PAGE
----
Erickson Ruling Video with Dianne Saxe and Yves Faguy

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Recently, Yves Faguy, LLB of Nimonik sat down (virtually) with Dianne Saxe of EnviroLaw.com to discuss the recent Erickson ruling in Ontario (Envirolaw blog post here).  Let us know if you have any questions.

Environmental approvals are changing rapidly in Ontario as described by our recent updates on Three new regulations to tackle approvals and Even more regulations on the approvals process in Ontario.

Title: Erickson Ruling Video with Dianne Saxe and Yves Faguy
Length: 8:05
URL: http://www.nimonik.ca/2011/08/erickson-ruling-video-with-dianne-saxe-and-yves-faguy/

Note: Unclear word/s is/are time-stamped and highlighted.

Diane:
The Erickson decision is the first contested decision in Ontario on a renewable energy approval. The green energy act came in 2 years ago establishing a new regime to make it easier to build renewable energy projects in Ontario. There are 4 classes of renewable energy projects that are currently governed by renewable energy approvals. The biomass and solar facilities so far have not been particularly contentious. The thunder and lightning is all focused on major wind projects. Major wind projects are cost effective compared to new nuclear and therefore have the potential to grow rapidly in Ontario and other jurisdictions. In fact, most jurisdictions that are planning a rapid movement to reduce their carbon footprints are looking heavily to wind. There has been a significant amount of organized opposition to new wind facilities in Ontario and Erickson decision is the first decision of the Environmental Review Tribunal on noise and the health concerns have been raised about wind turbines.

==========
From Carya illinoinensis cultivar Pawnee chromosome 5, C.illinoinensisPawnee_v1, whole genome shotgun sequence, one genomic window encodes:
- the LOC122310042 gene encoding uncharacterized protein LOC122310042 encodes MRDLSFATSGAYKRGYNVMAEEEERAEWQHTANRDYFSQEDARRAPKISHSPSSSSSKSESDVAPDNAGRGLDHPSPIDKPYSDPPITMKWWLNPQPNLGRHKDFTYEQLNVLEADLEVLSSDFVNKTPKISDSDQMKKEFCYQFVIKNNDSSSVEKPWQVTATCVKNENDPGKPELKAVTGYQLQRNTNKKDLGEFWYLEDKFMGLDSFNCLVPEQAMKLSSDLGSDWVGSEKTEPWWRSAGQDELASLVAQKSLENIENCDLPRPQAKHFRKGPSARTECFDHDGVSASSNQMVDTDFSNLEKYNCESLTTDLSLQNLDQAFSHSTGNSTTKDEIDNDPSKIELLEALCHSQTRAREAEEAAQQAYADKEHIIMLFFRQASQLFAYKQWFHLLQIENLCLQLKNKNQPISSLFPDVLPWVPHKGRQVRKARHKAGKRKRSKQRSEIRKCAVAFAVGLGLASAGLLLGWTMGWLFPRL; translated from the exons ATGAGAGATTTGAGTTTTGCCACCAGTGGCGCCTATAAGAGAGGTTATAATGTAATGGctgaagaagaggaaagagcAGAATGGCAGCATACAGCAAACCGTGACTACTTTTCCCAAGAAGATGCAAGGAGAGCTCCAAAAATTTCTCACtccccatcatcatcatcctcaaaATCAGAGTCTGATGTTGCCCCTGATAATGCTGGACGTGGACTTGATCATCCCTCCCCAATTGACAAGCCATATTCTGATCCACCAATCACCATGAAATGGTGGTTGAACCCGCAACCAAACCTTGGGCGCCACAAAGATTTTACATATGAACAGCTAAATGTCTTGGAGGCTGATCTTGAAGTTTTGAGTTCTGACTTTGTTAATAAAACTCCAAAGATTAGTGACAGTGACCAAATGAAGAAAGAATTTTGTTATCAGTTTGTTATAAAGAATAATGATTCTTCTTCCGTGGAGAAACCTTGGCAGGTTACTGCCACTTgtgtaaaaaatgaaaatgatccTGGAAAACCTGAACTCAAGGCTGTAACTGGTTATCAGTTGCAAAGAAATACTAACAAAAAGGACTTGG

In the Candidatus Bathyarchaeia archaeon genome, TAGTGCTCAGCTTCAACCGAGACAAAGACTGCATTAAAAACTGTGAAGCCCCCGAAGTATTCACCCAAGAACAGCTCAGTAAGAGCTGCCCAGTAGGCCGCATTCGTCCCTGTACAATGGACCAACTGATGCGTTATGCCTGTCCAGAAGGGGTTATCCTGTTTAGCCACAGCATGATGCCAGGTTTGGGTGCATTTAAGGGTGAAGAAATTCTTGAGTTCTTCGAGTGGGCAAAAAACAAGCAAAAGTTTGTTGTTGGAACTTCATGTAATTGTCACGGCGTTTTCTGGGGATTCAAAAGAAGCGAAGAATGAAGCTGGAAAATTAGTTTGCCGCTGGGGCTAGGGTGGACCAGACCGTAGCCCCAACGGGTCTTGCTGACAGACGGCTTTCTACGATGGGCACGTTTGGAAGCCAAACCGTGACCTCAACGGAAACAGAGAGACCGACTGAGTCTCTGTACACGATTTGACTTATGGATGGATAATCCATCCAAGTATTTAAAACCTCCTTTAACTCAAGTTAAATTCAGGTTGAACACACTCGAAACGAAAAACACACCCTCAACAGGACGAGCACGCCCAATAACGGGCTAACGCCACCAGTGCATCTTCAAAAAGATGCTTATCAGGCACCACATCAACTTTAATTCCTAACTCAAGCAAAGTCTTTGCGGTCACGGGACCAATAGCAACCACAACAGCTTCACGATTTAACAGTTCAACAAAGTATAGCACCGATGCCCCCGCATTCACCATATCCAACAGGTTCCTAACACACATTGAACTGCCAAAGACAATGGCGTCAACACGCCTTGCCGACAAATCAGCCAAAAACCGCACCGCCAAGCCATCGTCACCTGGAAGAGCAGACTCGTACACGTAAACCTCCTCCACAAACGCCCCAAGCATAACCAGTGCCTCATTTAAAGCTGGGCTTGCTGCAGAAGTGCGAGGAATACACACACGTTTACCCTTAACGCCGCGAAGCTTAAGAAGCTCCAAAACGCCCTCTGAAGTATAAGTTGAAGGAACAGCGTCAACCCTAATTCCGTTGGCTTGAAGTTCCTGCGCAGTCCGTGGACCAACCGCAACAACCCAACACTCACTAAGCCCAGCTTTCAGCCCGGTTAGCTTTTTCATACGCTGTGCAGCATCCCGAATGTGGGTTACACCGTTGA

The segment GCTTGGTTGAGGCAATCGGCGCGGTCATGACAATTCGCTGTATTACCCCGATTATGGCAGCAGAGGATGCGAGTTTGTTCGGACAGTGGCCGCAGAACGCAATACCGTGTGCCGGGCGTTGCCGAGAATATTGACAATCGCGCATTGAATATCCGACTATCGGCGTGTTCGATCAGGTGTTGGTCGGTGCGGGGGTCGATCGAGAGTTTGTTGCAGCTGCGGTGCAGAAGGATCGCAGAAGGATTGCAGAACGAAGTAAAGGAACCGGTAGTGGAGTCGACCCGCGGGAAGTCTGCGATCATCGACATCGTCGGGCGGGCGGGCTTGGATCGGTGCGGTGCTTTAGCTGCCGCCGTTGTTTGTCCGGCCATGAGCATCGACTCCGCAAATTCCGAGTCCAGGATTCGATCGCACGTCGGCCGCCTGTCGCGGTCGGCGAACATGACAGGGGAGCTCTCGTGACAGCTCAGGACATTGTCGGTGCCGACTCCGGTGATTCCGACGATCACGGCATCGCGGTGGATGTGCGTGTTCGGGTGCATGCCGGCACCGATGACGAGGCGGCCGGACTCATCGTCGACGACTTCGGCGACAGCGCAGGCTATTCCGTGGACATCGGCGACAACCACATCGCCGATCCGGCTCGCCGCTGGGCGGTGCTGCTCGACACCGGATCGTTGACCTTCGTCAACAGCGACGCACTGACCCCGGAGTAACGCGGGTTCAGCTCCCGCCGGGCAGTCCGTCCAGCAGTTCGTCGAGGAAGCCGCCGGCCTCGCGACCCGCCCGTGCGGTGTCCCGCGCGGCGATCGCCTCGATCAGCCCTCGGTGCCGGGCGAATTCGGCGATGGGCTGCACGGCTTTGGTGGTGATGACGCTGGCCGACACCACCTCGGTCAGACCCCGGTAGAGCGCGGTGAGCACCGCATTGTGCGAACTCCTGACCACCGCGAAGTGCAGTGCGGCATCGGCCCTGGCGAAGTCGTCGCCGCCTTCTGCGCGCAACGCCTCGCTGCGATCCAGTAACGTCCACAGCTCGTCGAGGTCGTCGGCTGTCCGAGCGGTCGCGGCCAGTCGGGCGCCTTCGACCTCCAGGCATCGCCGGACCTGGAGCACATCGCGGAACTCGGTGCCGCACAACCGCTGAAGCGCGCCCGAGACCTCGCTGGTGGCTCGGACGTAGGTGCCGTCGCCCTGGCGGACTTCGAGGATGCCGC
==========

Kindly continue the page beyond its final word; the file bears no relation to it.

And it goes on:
There also was an attempt to prevent the tribunal from deciding the issue. There was an application to the divisional court to strike down the entire regulation but that application failed a few months ago and the court of appeals refused. So the responsibility for deciding whether we can have a significant increase in wind energy in Ontario fell to the Environmental Review Tribunal which came out with its decision last week.

Yves:
Do you think this is a win for people who want to see wind energy development or do you see possibly the seeds to future problems in terms of how we determine what is harmful to human health?

Diane:
Yes and Yes.

Yves:
Ok, and perhaps explain why.

Diane:
This case is a very important win for those who want to see a renewable energy future in Ontario for the reasons I’ve just explained. Wind energy is the most economic of the major alternative low-carbon sources. The argument that was being made in the Erickson case was that wind turbines could not be built in the locations that the ministry of environment has approved. The regulation under the environmental protection act establishes a minimum setback of 550 meters from sensitive receptors such as homes. The opponents in the Erickson case argued that that was not enough, that wind turbines had to be much farther away from people because they said they were dangerous to human health. And the tribunal decided that the turbines approved by the ministry of environment could go ahead and that based on the evidence there was no proof that the turbines would be harmful to human health at the distances provided for the regulation.